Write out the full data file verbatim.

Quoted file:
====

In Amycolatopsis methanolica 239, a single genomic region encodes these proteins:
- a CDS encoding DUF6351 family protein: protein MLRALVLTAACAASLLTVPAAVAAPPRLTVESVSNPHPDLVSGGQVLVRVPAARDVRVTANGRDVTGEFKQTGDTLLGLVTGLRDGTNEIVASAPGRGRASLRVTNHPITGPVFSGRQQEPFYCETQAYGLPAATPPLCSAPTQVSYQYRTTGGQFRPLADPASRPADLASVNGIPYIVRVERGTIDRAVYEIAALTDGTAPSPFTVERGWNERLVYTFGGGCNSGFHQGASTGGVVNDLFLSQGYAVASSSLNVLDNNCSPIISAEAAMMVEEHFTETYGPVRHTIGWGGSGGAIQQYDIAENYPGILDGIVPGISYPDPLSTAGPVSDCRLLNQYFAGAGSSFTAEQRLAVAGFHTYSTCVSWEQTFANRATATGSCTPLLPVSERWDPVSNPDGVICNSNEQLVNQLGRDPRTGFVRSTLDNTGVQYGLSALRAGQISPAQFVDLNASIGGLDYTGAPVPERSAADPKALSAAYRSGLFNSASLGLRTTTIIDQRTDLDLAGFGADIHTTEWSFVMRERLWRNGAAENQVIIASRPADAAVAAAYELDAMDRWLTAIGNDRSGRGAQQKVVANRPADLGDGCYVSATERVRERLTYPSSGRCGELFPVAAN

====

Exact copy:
In Amycolatopsis methanolica 239, a single genomic region encodes these proteins:
- a CDS encoding DUF6351 family protein: protein MLRALVLTAACAASLLTVPAAVAAPPRLTVESVSNPHPDLVSGGQVLVRVPAARDVRVTANGRDVTGEFKQTGDTLLGLVTGLRDGTNEIVASAPGRGRASLRVTNHPITGPVFSGRQQEPFYCETQAYGLPAATPPLCSAPTQVSYQYRTTGGQFRPLADPASRPADLASVNGIPYIVRVERGTIDRAVYEIAALTDGTAPSPFTVERGWNERLVYTFGGGCNSGFHQGASTGGVVNDLFLSQGYAVASSSLNVLDNNCSPIISAEAAMMVEEHFTETYGPVRHTIGWGGSGGAIQQYDIAENYPGILDGIVPGISYPDPLSTAGPVSDCRLLNQYFAGAGSSFTAEQRLAVAGFHTYSTCVSWEQTFANRATATGSCTPLLPVSERWDPVSNPDGVICNSNEQLVNQLGRDPRTGFVRSTLDNTGVQYGLSALRAGQISPAQFVDLNASIGGLDYTGAPVPERSAADPKALSAAYRSGLFNSASLGLRTTTIIDQRTDLDLAGFGADIHTTEWSFVMRERLWRNGAAENQVIIASRPADAAVAAAYELDAMDRWLTAIGNDRSGRGAQQKVVANRPADLGDGCYVSATERVRERLTYPSSGRCGELFPVAAN